A Writer’s Travel Guide to London’s Bookbinding Trade

bookIn the Georgian age, the book trade flourished in London. Reading was a popular pastime. Books were often read to friends and family for entertainment. Until the end of the 18th century, newly published books were sold without a binding. A person who bought a book received only the printed paper with temporary sewing, a so-called “board”. He/she would go on to engage a bookbinder to have it bound to match his/her personal library.

A bookbinding of high quality would find admirers in highest ranks. Wealthy aristocrats and gentry were affluent enough to order specially designed books for their libraries. Their books collections were made to impress, and so the books had to be bound befittingly. Many quality bookbinding workshops were located in Westminster, in the vicinity of the tailors. Thus, a gentleman could conveniently order a new coat and a binding for a new book in one afternoon.
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Writer’s Travel Guide: Anna-Maria Hunt and the Rescue of Lanhydrock House

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Lanhydrock House is located 3 miles from Bodmin, Cornwall. Today, the house is presented mainly on the basis of the events and owners of the Victorian age. But Lanhydrock House is well rooted in the Regency period and can tell you the story of Anna-Maria Hunt (1771-1861) and her arduous inheritance.

An Arduous Inheritance

Anna-Maria had always been considered the heir of Lanhydrock House, at that time owned by her uncle, George Hunt. In the eyes of the fine society, she was a lucky heiress, the aim of every fortune-hunter. But when her uncle died in 1798, she was confronted with a tricky testament and the strange humour of Uncle George:  He left her Lanhydrock, but also the shocking amount of £68,000 (£2.2m in today’s money) in debts. Uncle George’s money, his shares in mines, arrears from tin, copper and timber dues and even the furniture of Lanhydrock went to some distant cousins. Anna-Maria found herself with £100 with which to run the estate and only three people in service living in Lanhydrock: an aged housekeeper, her daughter and the gardener. Continue reading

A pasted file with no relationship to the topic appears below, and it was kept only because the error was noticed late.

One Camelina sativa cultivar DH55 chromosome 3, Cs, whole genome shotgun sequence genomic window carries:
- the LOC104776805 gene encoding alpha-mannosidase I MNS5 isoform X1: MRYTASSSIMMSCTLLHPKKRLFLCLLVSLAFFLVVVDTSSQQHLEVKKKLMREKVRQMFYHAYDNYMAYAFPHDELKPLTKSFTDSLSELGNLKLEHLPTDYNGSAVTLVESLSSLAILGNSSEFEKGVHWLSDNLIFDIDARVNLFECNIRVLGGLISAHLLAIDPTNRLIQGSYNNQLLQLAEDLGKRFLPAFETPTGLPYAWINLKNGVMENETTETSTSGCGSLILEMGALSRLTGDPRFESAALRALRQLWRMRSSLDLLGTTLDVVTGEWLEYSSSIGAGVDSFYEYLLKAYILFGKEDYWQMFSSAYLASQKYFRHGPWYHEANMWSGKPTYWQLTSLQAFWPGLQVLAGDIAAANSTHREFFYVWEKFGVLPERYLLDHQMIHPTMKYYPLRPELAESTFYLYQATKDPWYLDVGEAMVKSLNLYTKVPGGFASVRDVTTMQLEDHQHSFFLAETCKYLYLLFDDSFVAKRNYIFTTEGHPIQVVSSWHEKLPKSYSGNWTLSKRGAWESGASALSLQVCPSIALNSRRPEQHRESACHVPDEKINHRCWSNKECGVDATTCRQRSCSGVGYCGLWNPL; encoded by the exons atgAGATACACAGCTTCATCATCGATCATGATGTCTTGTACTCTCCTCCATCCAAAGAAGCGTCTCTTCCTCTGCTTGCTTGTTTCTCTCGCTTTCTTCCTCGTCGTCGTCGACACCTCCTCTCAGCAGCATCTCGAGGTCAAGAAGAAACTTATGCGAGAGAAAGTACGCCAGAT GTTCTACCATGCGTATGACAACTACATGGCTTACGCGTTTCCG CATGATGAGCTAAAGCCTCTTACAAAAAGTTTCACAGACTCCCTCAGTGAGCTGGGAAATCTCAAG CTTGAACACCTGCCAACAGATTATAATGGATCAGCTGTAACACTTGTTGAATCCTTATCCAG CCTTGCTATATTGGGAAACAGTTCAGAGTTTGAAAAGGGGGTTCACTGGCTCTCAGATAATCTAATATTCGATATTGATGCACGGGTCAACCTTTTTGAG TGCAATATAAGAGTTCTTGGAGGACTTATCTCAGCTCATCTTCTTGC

People and Places of the Regency – A Writer’s Travel Guide

Dear Regency Enthusiast

IMG_1376The most entertaining way of doing research for your novel is by travelling. In many towns and historic houses you can still find traces of the Regency and its famous or infamous people. Visiting the right places is almost as good as travelling back in time to the Regency era. I went to many such places in the past years, and to give you an idea of what’s waiting for you, I have written a series of articles about the places, the related people and the history. Continue reading

Writer’s Travel Guide: Lyme Park – an Austen Drama in its Own Right

In this post:
• An illegitimate son rescuing the family seat
• Abduction!
• A haunted bedroom

Lyme Park is located two miles south of Disley, Cheshire.

It goes without saying that every Regency Enthusiast knows Lyme Park as Mr Darcy’s Pemberley in the Pride & Prejudice series with Colin Firth and Jennifer Ehle. But drama and romance at Lyme Park are not limited to movies. It has its own drama and romance in an incident worth a Wickham/Darcy tale.
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